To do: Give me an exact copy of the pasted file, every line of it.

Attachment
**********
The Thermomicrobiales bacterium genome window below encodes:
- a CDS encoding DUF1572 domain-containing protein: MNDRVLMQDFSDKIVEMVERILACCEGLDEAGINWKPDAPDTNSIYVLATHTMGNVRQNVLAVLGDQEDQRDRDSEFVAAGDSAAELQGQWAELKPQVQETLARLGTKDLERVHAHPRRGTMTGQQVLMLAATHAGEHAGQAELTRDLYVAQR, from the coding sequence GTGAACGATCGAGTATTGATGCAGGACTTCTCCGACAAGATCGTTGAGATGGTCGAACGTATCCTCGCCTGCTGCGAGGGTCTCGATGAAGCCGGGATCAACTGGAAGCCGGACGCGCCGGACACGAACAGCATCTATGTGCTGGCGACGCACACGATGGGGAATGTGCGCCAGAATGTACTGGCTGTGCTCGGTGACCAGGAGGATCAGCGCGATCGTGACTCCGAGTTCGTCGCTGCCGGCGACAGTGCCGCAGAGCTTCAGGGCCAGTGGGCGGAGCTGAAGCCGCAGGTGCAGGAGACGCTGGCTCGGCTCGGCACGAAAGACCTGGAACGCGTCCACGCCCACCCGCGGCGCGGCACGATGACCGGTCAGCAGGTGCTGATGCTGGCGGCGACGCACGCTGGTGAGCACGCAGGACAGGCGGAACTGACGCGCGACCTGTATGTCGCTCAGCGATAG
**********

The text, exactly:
The Thermomicrobiales bacterium genome window below encodes:
- a CDS encoding DUF1572 domain-containing protein: MNDRVLMQDFSDKIVEMVERILACCEGLDEAGINWKPDAPDTNSIYVLATHTMGNVRQNVLAVLGDQEDQRDRDSEFVAAGDSAAELQGQWAELKPQVQETLARLGTKDLERVHAHPRRGTMTGQQVLMLAATHAGEHAGQAELTRDLYVAQR, from the coding sequence GTGAACGATCGAGTATTGATGCAGGACTTCTCCGACAAGATCGTTGAGATGGTCGAACGTATCCTCGCCTGCTGCGAGGGTCTCGATGAAGCCGGGATCAACTGGAAGCCGGACGCGCCGGACACGAACAGCATCTATGTGCTGGCGACGCACACGATGGGGAATGTGCGCCAGAATGTACTGGCTGTGCTCGGTGACCAGGAGGATCAGCGCGATCGTGACTCCGAGTTCGTCGCTGCCGGCGACAGTGCCGCAGAGCTTCAGGGCCAGTGGGCGGAGCTGAAGCCGCAGGTGCAGGAGACGCTGGCTCGGCTCGGCACGAAAGACCTGGAACGCGTCCACGCCCACCCGCGGCGCGGCACGATGACCGGTCAGCAGGTGCTGATGCTGGCGGCGACGCACGCTGGTGAGCACGCAGGACAGGCGGAACTGACGCGCGACCTGTATGTCGCTCAGCGATAG